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Monkey See
10:58 am
Thu April 24, 2014

'The Other Woman': When Terrible Movies Happen To Funny Actresses

Leslie Mann, Nicki Minaj, Cameron Diaz and Kate Upton have nothing to do in The Other Woman.
Barry Wetcher Twentieth Century Fox

Originally published on Fri April 25, 2014 7:19 am

There is a moment in The Other Woman in which Leslie Mann and Cameron Diaz, playing a wife and her husband's former mistress — now friends — fall into a hedge together. When they're spotted, there's a little bit of physical business that's legitimately funny. If you can ignore the fact that the moments of this kind scattered through the film are decorating such a conceptually odious, stupid-to-the-bone enterprise, some of them may make you laugh.

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Monkey See
7:47 am
Wed April 23, 2014

What Do 'The Simpsons' Look Like In Lego?

The Simpsons enters the world of Lego in the upcoming episode "Brick Like Me."
Fox

Originally published on Wed April 23, 2014 8:26 am

Fox has started to release images of the Simpsons from the upcoming episode "Brick Like Me," which is — get this — the 550th episode. That means you could watch a different episode of The Simpsons every day for roughly a year and a half, weekends and weekdays, before you ran out of new ones.

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Monkey See
8:22 am
Mon April 21, 2014

Shirley, This Is The Dawn Of A New 'Mad Men'

Teyonah Parris as Dawn Chambers, whose future changed quite a bit on Sunday night's Mad Men.
Jordin Althaus AMC

Originally published on Mon April 21, 2014 9:33 am

[This post discusses the plot of Sunday night's episode.]

Once Mad Men moved into the early-middle part of the 1960s, people began to ask an increasingly urgent question: Where was the civil rights movement? Where were the black people? Was Sterling Cooper (Draper Pryce) (And Partners) really so sheltered that race barely touched its tiny world?

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Monkey See
12:11 pm
Sun April 20, 2014

From 'Field Of Dreams' To 'Draft Day': Who Cares About The Front Office?

Kevin Costner warms up to pitch in the 1989 film Field Of Dreams.
The Kobal Collection

Originally published on Mon April 21, 2014 10:23 am

Sports movies were powerful once. In the '80s and '90s, there were hits about football, baseball, basketball, hockey, boxing, karate – and they were movies about teams and players and coaches, not scouts and executives.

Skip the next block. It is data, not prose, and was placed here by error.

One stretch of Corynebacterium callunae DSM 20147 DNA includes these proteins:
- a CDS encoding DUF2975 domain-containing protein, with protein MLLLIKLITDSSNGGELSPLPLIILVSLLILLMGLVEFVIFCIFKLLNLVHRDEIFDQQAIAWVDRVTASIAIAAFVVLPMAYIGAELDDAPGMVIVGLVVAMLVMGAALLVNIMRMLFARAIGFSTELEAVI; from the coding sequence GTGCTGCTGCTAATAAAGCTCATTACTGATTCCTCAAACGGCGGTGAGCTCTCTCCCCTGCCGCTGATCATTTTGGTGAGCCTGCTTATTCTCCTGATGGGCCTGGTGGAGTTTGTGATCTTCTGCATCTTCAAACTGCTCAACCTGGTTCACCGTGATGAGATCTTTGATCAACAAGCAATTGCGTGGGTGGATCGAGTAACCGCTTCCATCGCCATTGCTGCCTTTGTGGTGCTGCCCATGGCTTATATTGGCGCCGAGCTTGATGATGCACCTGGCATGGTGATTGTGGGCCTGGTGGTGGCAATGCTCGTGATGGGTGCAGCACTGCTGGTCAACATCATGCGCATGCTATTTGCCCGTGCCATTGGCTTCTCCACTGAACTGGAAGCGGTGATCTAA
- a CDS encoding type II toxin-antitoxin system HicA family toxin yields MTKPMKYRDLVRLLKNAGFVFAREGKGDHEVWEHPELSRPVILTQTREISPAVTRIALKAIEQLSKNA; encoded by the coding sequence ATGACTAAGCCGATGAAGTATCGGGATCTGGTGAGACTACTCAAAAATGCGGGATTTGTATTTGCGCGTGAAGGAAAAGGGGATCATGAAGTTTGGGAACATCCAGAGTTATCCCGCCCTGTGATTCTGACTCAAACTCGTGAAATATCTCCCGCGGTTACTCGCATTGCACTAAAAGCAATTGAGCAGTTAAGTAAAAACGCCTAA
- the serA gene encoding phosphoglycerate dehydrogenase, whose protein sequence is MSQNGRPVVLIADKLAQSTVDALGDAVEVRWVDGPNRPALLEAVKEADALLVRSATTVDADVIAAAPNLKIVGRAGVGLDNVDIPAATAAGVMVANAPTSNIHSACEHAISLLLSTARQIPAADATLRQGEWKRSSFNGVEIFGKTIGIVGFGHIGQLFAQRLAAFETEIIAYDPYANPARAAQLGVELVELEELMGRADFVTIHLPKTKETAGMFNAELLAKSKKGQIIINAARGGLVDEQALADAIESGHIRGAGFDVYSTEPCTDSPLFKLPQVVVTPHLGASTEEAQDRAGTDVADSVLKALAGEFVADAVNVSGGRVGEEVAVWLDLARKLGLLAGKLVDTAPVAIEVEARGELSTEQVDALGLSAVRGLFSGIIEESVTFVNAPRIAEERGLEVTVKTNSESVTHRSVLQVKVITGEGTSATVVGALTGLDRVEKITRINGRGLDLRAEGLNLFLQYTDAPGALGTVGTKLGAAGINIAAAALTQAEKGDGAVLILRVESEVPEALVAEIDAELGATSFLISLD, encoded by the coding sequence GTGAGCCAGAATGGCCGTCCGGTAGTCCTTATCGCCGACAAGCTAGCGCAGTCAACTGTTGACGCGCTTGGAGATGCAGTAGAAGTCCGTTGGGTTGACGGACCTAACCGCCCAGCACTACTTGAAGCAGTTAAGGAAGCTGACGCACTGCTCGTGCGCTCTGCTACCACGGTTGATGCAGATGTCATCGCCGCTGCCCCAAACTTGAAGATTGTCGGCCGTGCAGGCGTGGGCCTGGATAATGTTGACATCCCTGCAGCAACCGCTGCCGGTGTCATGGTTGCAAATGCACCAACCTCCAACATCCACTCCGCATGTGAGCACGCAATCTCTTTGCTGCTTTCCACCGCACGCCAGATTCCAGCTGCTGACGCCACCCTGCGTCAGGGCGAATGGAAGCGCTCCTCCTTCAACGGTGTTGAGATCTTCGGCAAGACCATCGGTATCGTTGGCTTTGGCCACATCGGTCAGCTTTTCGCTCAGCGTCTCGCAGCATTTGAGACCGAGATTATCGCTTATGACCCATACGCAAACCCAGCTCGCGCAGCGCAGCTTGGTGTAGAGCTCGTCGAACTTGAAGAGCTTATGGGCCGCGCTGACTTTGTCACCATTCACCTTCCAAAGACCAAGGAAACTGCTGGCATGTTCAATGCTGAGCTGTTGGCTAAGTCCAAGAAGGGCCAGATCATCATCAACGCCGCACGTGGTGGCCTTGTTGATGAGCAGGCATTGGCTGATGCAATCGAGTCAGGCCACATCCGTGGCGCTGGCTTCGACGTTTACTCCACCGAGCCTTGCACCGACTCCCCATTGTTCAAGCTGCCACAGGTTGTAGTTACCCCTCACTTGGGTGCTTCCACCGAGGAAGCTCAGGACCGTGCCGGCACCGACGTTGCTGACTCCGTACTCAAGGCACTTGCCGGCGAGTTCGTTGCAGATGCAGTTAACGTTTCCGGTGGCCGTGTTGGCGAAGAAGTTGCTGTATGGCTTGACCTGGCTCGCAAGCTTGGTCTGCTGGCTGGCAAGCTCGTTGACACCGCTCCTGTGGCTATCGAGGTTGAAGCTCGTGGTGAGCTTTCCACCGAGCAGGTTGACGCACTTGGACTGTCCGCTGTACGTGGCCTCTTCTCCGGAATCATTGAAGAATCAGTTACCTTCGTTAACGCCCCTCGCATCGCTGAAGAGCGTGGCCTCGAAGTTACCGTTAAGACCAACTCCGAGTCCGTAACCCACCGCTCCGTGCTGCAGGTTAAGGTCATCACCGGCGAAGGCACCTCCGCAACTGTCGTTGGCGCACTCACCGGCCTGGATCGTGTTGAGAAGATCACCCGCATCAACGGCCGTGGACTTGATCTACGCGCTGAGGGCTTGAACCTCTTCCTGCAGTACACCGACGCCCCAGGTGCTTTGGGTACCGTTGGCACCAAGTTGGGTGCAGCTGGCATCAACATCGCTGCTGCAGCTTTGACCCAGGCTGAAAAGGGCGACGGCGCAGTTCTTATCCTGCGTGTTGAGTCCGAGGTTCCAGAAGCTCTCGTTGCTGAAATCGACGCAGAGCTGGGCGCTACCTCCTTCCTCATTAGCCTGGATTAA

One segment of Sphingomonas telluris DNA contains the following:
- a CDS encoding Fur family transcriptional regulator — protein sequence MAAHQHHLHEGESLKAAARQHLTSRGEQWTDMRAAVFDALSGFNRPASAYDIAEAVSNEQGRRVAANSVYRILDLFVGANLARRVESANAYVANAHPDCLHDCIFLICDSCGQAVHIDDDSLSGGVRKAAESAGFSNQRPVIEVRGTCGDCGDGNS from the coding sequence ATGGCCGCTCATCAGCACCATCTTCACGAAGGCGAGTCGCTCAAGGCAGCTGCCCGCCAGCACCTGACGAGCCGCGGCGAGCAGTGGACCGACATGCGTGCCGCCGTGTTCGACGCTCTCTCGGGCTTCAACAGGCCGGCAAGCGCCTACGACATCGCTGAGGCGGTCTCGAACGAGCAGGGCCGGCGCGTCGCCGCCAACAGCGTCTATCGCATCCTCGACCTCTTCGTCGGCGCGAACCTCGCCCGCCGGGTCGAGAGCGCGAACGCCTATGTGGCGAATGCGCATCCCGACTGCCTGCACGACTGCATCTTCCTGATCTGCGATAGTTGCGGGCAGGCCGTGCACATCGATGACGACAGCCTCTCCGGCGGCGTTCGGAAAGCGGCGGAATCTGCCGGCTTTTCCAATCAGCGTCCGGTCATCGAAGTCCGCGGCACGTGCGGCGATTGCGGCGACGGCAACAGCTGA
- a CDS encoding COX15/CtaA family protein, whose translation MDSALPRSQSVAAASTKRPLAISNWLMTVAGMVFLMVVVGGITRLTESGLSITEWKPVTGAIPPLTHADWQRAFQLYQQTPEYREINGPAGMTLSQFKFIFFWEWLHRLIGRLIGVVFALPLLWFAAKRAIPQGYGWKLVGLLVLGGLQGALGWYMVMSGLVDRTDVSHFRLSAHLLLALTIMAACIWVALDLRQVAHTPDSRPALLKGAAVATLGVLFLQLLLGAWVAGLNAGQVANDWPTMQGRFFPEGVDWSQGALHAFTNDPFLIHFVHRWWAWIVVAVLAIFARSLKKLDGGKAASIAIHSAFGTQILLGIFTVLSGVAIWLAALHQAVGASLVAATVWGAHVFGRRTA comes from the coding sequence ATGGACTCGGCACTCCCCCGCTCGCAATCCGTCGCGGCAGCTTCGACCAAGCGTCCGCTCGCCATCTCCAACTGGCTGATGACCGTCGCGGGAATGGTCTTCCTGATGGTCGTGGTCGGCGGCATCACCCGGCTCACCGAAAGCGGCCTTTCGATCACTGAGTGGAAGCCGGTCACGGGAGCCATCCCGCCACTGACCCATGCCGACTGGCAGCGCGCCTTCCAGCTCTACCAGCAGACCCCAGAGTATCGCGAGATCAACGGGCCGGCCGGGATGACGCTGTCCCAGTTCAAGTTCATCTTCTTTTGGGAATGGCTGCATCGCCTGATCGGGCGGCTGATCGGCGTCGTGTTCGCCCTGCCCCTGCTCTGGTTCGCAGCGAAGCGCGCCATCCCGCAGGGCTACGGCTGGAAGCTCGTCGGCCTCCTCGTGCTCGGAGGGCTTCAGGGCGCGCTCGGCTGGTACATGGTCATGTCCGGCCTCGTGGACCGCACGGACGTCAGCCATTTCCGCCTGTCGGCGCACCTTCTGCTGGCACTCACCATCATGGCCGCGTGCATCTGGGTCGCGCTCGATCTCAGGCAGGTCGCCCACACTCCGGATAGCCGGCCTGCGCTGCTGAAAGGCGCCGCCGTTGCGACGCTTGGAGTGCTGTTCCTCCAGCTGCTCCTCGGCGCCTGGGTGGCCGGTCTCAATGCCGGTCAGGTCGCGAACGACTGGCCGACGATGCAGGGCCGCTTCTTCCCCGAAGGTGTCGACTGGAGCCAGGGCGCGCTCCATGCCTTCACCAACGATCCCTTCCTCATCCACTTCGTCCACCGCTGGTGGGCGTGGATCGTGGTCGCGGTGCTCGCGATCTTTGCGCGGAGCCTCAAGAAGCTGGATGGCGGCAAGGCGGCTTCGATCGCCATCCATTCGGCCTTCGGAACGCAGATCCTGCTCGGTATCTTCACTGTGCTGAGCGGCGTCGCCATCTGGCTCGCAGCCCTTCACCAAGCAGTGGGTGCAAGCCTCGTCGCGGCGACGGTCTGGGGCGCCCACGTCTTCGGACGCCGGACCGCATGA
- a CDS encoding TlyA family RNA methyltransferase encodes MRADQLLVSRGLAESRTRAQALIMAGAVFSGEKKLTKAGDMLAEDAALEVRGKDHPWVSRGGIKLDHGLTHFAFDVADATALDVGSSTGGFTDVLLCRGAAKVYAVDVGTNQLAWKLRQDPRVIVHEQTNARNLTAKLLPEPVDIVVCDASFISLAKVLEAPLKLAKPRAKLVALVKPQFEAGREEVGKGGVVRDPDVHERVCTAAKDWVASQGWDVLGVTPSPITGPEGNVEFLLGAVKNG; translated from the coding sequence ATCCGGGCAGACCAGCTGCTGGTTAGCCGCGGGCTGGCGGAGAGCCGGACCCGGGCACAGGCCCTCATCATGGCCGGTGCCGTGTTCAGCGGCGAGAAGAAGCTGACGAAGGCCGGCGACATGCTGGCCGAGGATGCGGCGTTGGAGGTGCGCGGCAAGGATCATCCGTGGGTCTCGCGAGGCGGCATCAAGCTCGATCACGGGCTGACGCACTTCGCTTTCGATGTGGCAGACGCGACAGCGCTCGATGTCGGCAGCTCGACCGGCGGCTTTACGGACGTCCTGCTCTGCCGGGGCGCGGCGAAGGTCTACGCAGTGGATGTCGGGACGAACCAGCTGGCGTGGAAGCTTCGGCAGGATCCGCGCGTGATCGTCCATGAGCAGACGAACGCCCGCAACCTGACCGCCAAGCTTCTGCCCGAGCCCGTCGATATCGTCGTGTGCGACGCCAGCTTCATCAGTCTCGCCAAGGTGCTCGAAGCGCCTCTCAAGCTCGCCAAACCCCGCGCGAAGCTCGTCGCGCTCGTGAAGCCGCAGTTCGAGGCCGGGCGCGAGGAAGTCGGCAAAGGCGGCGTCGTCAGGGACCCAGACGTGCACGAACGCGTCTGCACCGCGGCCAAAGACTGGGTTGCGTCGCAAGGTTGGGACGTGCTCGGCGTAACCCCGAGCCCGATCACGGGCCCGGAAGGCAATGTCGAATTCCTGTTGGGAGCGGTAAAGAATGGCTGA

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Movie Reviews
7:12 am
Sat April 19, 2014

'Say Anything,' Still Full Of Guileless Affection

Originally published on Thu April 24, 2014 10:44 am

Transcript

WADE GOODWYN, HOST:

Twenty-five years ago, Lloyd Dobler raised a boombox over his head and changed the world of movie boyfriends forever.

(SOUNDBITE OF SONG, "IN YOUR EYES")

PETER GABRIEL: (Singing) All my instincts, they return...

GOODWYN: Linda Holmes, of our pop culture blog "Monkey See," was a teenager when she first saw the film "Say Anything..." She says all these years later, she has a new appreciation of it.

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Monkey See
10:15 am
Fri April 18, 2014

So, 'Scandal' Writers, How Did You Write That Awful Wrist Thing?

Kerry Washington, Shonda Rhimes and Jim Rash chat about how Scandal is written on Sundance's The Writers' Room.
JC Dhien Sundance Channel

Sundance has been making strides in scripted television with series like Rectify and Top Of The Lake, but Friday night also brings back a charming little interview show they have — sort of a perfect Friday night show, actually.

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Monkey See
2:36 am
Fri April 18, 2014

Tatiana Maslany On Looking Herself In The Eye

Tatiana Maslany plays Sarah, as well as some other characters, on BBC America's Orphan Black.
Steve Wilkie BBC America

Originally published on Fri April 18, 2014 10:10 am

Tatiana Maslany plays Sarah — and some other people — on BBC America's sci-fi show Orphan Black. On Friday's Morning Edition, she speaks to Kelly McEvers about how she manages to play all those different women from different cultural backgrounds, not to mention women with different mixes of malevolence and likability. Technically, it's no picnic: Just ask the tennis ball that sometimes plays her head.